Take the tab with the d-ring and lay it down at the edge, right over the zipper, with the raw edges of the tab extended slightly past the raw edge of the fabric strips on either side of the zipper.  I completely missed taking a photo of this step, so I drew it in with all of my amazing artistic skill for you.  (Yes, my sewing is better than my drawing.)



Keeping the zipper together (as if the zipper was zipped), baste the tab into place with a 1/8" seam allowance.  Then lay the other 3" by 4" exterior piece right side down on top of that, aligning the straight edge with the edge of the fabric strips.  Pin into place.



Stitch with a 1/4" seam.  Snip off the ends of the zipper sticking out on both ends.



Fold both ends of the fabric back and press.  Topstitch each close to the seam.



STEP FOUR: Attaching the gusset to the main body piece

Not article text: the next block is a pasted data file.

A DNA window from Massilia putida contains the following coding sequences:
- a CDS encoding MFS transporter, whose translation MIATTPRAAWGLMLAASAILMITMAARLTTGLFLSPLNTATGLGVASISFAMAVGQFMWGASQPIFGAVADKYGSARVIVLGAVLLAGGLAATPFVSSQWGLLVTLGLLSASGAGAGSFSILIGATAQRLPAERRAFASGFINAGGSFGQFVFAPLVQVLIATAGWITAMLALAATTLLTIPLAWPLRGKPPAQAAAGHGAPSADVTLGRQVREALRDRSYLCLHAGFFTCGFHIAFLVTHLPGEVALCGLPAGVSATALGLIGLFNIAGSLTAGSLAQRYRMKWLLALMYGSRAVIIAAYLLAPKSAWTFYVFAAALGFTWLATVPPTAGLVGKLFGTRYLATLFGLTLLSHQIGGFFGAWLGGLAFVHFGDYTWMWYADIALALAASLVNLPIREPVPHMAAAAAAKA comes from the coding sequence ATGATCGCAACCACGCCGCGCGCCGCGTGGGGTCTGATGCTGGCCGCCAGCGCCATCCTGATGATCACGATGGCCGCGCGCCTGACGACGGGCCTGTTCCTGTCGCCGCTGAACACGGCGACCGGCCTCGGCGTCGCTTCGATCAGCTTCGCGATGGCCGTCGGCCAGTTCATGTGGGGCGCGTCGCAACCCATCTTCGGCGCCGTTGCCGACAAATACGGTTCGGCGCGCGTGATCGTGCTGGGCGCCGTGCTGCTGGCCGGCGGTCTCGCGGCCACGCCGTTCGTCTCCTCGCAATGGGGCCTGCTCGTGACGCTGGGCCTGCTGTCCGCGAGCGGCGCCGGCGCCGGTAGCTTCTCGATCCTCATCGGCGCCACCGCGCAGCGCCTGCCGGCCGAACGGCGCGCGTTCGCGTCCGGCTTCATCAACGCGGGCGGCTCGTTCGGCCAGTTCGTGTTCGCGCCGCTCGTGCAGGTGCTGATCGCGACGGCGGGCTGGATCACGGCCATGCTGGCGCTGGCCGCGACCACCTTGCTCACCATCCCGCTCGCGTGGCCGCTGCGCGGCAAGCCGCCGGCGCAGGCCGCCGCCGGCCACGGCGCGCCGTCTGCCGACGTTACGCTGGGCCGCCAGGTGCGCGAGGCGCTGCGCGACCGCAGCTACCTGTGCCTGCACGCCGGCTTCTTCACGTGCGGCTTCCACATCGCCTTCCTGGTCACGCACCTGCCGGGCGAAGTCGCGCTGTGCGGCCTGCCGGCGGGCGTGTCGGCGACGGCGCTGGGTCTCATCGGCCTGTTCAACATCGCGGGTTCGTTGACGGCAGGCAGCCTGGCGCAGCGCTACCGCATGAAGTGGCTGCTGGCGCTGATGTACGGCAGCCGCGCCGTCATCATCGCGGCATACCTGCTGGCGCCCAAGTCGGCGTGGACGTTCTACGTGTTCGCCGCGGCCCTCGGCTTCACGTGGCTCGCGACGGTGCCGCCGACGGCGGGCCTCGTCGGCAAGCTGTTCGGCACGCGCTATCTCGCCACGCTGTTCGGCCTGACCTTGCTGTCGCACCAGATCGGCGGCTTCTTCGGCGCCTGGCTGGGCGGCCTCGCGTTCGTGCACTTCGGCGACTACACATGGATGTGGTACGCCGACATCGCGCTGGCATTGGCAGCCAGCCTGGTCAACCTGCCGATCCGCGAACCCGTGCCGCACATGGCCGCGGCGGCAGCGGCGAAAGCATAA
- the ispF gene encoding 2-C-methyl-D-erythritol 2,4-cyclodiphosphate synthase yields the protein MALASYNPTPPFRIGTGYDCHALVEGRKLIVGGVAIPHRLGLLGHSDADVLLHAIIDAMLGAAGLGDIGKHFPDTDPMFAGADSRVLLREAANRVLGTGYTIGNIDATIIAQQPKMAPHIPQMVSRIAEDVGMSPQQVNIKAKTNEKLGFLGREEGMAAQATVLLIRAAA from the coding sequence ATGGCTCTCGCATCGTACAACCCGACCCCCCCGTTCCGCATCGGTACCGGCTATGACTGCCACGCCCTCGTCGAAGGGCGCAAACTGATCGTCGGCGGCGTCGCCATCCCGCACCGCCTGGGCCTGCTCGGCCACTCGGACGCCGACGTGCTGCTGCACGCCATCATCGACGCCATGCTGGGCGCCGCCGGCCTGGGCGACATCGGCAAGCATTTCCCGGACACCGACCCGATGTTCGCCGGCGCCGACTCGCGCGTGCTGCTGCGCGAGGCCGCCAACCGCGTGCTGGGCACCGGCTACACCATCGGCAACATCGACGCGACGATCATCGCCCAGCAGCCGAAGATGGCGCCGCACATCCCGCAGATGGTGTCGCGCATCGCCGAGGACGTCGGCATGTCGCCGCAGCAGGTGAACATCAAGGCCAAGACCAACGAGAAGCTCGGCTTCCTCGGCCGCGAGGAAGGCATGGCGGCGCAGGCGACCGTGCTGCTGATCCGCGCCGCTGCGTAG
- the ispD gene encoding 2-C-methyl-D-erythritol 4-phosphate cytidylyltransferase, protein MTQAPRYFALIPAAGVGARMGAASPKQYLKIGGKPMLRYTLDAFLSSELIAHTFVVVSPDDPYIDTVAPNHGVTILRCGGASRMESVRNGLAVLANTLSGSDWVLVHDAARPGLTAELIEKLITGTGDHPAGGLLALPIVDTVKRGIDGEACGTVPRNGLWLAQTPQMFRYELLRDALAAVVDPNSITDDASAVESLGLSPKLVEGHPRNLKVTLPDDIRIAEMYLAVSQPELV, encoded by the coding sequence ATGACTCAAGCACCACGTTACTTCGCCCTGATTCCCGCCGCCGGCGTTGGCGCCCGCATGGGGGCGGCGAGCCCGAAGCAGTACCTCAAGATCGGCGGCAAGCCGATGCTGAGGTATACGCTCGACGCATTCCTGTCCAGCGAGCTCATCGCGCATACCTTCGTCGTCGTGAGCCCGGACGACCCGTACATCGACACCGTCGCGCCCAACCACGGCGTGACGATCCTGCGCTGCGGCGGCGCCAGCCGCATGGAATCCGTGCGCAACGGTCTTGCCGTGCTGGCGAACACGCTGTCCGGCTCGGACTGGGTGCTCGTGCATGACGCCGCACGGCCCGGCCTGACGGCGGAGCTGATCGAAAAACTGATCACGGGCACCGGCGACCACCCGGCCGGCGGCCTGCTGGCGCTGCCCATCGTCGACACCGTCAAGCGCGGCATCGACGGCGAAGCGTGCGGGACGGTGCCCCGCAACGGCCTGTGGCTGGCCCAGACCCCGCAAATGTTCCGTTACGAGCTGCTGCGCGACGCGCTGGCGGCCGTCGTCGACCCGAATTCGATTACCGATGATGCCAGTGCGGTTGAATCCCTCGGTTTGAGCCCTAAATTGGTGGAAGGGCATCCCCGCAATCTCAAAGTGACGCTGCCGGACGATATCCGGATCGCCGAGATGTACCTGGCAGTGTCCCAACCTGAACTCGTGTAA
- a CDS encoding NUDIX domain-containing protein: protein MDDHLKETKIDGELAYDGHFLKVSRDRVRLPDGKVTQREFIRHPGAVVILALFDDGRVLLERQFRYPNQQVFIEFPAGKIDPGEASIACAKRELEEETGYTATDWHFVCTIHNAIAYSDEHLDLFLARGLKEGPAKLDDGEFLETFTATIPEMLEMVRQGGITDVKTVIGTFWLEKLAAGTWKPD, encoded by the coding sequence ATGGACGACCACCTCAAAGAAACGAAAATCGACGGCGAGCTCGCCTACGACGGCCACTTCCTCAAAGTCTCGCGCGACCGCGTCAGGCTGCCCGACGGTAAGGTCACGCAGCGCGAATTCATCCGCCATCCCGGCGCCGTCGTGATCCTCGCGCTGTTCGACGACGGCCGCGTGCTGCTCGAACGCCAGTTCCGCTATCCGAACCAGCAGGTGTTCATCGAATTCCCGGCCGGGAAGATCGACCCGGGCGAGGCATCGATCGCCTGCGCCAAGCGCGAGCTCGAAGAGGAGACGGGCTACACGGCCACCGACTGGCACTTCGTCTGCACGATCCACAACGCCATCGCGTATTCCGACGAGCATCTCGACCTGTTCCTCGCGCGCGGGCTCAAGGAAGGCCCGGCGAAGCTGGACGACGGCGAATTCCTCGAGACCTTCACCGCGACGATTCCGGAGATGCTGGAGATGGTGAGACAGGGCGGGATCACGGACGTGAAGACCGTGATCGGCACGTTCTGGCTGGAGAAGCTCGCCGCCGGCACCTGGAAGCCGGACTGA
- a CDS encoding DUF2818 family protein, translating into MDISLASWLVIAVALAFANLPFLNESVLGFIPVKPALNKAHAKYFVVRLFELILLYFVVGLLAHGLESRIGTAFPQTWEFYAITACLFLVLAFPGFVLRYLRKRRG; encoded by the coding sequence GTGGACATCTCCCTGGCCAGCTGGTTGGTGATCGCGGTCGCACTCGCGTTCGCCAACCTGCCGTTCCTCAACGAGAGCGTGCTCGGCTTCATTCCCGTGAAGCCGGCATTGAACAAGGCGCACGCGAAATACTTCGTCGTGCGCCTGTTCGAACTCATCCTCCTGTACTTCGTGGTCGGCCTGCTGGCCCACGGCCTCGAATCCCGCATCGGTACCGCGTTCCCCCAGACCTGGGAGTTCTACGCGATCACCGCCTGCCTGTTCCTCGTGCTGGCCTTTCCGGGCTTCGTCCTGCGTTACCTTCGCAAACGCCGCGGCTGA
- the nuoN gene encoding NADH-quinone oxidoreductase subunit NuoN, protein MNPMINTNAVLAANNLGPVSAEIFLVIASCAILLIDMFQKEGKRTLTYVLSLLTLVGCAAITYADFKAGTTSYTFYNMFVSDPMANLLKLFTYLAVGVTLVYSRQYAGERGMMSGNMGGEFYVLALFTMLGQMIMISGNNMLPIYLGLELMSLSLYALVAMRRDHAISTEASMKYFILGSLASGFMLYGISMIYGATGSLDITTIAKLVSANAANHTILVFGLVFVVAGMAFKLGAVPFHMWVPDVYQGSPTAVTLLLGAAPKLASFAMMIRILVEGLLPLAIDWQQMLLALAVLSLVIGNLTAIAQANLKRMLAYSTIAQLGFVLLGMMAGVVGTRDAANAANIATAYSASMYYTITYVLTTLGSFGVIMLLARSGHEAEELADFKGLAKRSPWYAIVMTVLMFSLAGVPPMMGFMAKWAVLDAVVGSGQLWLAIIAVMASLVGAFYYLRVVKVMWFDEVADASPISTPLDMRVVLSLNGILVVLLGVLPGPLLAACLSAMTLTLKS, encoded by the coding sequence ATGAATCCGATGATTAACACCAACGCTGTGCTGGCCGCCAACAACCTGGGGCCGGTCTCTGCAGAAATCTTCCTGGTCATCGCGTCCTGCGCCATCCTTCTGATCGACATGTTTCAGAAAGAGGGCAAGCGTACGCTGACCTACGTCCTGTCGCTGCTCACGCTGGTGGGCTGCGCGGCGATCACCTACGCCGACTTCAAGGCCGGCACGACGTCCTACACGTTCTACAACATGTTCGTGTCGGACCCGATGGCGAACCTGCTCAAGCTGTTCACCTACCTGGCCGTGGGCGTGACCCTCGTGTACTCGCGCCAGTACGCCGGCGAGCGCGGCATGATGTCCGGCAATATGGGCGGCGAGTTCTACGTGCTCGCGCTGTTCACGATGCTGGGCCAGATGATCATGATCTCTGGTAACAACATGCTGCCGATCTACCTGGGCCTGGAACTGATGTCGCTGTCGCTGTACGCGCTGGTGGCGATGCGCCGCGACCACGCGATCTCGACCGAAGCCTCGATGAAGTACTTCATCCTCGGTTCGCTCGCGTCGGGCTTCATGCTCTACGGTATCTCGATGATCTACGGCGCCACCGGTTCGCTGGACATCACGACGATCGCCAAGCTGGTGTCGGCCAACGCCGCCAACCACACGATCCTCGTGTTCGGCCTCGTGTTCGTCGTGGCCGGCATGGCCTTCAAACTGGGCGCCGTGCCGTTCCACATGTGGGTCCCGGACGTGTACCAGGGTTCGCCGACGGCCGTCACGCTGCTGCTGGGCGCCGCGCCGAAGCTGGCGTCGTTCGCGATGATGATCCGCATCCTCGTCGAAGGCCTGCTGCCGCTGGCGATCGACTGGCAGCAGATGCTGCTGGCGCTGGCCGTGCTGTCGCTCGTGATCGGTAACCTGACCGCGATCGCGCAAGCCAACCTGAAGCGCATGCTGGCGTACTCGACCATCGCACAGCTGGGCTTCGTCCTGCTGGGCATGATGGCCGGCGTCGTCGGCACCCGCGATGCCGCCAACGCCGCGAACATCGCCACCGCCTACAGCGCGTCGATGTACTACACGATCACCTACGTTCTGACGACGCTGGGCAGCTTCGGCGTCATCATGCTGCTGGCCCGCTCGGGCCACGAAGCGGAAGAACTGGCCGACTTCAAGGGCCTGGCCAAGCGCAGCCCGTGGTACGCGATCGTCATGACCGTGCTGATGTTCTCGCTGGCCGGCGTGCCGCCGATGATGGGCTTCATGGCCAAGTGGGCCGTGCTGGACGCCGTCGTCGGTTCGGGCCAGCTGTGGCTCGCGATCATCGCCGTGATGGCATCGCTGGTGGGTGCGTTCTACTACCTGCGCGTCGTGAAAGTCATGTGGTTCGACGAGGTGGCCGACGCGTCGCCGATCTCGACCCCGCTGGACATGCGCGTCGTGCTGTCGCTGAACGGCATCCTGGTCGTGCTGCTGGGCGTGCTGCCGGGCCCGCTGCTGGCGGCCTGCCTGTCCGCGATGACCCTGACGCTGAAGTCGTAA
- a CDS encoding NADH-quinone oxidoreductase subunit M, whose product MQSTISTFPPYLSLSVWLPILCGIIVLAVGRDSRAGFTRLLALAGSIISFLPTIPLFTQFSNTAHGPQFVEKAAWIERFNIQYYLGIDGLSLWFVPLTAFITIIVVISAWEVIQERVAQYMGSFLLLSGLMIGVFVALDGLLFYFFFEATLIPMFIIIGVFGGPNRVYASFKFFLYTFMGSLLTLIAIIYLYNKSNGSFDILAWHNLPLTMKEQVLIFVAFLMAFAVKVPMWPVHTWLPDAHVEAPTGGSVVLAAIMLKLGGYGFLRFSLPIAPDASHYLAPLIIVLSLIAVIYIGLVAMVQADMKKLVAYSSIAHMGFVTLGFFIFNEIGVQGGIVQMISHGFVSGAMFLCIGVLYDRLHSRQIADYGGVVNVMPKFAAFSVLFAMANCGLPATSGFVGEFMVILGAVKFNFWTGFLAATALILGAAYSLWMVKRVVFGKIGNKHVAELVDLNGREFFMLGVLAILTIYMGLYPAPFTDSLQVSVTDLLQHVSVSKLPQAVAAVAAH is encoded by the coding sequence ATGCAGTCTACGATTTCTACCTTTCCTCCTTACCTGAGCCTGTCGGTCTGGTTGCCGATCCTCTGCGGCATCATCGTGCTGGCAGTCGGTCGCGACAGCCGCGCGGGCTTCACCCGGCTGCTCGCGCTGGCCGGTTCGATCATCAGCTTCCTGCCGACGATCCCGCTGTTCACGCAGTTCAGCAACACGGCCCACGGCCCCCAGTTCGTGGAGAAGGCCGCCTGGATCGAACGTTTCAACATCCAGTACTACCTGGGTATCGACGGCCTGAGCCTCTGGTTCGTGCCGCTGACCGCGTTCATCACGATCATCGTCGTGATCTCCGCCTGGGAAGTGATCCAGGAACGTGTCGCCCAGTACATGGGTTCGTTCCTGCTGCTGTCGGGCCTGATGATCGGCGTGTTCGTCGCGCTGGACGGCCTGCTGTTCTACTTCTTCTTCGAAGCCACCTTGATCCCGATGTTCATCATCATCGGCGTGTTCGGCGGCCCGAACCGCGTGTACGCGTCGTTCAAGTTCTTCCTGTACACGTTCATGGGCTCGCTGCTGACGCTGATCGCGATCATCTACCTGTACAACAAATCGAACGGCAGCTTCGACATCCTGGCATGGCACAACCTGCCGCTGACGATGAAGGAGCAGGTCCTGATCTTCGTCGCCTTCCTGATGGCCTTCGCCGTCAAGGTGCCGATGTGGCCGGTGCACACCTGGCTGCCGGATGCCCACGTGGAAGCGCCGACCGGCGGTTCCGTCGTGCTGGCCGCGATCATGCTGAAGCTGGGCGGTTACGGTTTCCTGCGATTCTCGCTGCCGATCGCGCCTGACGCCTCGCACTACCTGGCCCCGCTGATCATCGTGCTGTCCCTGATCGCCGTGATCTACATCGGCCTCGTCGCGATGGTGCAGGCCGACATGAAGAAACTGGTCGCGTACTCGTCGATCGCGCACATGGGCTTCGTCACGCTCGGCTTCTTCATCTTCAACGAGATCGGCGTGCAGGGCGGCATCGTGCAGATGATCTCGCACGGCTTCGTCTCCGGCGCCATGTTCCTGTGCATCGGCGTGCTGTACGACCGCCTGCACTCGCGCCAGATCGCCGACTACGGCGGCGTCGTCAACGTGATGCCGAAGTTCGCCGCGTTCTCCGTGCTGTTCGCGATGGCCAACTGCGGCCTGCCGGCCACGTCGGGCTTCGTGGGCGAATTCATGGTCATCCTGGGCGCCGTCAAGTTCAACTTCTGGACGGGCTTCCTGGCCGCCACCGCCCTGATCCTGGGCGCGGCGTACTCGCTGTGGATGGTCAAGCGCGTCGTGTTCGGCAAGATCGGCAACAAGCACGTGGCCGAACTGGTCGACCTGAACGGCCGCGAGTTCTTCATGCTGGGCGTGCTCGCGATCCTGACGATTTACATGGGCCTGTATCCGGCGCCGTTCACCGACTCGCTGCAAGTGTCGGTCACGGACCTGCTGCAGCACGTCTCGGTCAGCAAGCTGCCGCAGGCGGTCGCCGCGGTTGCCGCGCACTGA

Use pins (or a fabric pen) to mark the center spot on each side of the main body piece and the gusset.  Be sure to do three things now: (1) switch the thread in your machine to match the piping, (2) put your piping foot or zipper foot back on, and (3) unzip the zipper all the way.    (Pretend the tab with the d-ring is in the photo -- I had forgotten it until after this step and had to go back to rip things apart and insert it later.  I don't recommend doing that!)



Pin the tips of the ends of the gusset to the center points of the long sides of the main body piece, right sides together.  (Now you can see that my zipper was completely unzipped.)